Shari Seidman Diamond, a lawyer, social psychologist, and preeminent empirical researcher on the jury process and decision making, has spoken and written extensively on findings from the Arizona Jury Project, research funded by the American Bar Foundation and the National Science Foundation, which videotaped actual jury deliberations in 50 civil trials. Diamond emphasizes that the research establishes that while jurors have difficulty understanding the law and do make mistakes, they are relatively good decision makers who try very hard to do what is expected of them when they are given proper instructions and respect for their intelligence. See Pat Vaughan Tremmel, Research Shows How Juries Really Behave, Northwestern News, Dec. 20, 2005.
According to this research, jurors are attentive, work to “get it right,” and generally use common sense “to develop the most plausible reconstruction” of the events at issue. Jurors Are Practical Problem Solvers, But Have Difficulty Understanding Jury Instructions, Experts Say, A.B.A. News, Aug. 14, 2017,.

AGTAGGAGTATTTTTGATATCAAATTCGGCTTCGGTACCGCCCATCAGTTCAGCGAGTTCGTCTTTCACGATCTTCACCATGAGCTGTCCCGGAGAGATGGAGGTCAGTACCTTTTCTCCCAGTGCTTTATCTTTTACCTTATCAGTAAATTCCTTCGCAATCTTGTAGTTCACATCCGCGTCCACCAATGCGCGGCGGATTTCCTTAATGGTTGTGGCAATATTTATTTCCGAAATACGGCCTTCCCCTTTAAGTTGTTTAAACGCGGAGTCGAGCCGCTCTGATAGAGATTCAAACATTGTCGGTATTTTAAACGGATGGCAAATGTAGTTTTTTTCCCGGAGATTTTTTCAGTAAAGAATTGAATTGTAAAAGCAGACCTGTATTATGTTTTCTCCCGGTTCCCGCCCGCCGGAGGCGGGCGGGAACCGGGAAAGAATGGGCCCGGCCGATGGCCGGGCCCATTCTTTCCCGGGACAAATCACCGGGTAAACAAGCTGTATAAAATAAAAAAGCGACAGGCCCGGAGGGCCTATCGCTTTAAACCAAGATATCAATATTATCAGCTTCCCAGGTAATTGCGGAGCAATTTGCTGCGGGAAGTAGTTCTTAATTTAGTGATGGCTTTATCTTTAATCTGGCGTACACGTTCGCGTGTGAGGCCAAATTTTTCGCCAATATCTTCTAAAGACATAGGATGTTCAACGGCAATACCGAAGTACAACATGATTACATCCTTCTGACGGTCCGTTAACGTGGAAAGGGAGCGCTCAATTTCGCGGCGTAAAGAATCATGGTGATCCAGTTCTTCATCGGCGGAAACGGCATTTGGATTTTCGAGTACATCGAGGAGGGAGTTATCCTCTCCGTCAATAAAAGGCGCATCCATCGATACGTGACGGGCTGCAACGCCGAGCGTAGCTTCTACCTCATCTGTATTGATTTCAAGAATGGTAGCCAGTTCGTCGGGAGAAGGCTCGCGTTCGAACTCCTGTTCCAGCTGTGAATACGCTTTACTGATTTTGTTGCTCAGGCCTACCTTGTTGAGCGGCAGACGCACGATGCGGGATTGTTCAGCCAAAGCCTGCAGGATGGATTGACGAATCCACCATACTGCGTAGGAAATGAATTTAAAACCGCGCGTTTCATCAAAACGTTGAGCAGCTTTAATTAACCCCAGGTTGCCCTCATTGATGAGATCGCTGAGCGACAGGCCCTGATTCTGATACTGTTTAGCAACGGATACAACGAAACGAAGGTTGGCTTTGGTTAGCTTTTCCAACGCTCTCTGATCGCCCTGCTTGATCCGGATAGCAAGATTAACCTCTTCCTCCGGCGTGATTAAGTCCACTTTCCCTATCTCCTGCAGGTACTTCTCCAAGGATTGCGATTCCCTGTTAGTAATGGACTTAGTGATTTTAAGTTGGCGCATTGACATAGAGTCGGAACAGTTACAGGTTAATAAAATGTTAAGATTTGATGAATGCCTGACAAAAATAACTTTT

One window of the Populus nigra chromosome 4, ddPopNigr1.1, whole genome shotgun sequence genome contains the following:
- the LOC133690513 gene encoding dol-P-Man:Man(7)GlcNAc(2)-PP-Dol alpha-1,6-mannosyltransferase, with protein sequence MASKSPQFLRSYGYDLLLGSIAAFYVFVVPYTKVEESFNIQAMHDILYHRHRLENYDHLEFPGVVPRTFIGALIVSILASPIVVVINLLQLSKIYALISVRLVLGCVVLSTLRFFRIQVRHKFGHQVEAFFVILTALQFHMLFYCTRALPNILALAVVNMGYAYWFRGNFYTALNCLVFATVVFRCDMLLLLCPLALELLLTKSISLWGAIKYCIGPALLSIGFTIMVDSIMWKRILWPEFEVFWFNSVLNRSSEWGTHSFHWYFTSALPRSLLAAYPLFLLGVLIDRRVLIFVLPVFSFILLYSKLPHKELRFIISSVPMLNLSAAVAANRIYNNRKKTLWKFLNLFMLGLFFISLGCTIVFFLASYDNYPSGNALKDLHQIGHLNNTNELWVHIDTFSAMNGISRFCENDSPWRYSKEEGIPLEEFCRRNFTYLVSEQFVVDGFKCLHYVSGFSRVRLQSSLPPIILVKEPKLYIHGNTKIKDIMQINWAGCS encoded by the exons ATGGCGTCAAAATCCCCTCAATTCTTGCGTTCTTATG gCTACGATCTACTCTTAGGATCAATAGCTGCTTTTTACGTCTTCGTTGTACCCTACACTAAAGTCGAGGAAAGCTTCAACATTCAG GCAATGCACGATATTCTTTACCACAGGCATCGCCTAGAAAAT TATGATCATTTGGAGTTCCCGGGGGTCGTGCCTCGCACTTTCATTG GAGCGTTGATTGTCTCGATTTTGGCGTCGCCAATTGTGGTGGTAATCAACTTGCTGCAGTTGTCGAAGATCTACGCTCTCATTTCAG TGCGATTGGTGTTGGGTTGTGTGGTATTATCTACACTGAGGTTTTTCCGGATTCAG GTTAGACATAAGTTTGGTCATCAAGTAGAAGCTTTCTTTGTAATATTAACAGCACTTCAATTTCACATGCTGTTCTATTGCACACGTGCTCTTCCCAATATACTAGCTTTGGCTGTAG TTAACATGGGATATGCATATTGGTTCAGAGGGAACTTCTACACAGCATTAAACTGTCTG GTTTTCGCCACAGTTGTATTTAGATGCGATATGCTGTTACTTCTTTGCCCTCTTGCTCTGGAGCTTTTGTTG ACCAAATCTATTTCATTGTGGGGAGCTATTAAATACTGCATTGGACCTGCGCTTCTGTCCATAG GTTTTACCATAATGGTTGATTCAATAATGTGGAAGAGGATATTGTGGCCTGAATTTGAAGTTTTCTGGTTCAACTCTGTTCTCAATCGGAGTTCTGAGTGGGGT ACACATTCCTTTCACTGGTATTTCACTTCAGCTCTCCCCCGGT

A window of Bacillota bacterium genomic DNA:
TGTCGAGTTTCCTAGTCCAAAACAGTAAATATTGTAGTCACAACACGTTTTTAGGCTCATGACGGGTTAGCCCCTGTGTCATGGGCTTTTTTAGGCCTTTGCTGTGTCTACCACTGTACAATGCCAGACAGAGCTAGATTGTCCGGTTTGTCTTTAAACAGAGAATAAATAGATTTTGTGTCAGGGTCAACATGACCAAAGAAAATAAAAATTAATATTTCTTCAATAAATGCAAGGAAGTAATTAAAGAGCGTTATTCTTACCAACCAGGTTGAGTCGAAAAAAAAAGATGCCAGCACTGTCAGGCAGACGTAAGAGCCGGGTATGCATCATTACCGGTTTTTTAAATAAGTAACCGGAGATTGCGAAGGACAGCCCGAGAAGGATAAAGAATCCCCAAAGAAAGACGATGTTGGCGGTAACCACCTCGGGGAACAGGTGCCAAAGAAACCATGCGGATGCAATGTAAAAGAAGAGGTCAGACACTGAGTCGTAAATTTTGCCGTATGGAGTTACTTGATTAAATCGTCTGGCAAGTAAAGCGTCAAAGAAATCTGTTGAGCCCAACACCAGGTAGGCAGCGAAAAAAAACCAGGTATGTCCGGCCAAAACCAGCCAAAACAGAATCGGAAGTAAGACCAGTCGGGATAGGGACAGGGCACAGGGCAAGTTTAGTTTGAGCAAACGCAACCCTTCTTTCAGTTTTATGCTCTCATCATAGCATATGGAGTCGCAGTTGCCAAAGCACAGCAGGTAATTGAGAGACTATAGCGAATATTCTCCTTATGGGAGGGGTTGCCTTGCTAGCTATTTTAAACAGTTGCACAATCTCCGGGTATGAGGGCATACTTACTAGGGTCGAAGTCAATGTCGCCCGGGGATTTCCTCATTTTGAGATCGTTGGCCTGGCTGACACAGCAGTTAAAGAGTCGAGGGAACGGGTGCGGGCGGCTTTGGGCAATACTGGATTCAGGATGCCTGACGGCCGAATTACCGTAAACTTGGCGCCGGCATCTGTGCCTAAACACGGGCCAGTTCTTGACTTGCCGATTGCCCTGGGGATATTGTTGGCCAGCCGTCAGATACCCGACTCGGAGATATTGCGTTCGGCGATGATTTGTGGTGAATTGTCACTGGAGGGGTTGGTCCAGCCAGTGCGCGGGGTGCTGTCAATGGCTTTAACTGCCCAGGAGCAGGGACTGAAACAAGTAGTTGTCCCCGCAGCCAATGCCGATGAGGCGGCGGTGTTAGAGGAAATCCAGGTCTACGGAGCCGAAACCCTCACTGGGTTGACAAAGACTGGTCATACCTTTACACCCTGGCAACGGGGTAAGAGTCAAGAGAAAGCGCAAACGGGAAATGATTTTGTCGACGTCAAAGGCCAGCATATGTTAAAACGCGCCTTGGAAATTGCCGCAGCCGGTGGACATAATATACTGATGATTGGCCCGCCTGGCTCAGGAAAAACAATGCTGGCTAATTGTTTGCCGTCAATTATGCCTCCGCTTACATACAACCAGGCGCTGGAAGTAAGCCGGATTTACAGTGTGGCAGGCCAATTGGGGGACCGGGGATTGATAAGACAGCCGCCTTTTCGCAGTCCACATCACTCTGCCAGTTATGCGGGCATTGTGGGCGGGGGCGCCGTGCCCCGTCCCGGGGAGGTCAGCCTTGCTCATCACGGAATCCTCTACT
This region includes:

Roots of the Problem
That said, this research confirms that jurors have substantial problems understanding and applying many jury instructions. After all, they are asked to listen, in a single sitting, to a judge read pages and pages—in a complex case, it may be as many as 30 or more pages—of concepts unfamiliar to the average lay juror. If a juror gets hung up on one instruction, the judge continues to read, moving on to additional ones. And jurors are often given little guidance, if any, on how all of these instructions fit together for purposes of their verdict.
Jurors usually are not students. They are not used to listening to what amounts to a lecture that may last for an hour or more from start to finish. It is no wonder they struggle with the instructions when they start their deliberations.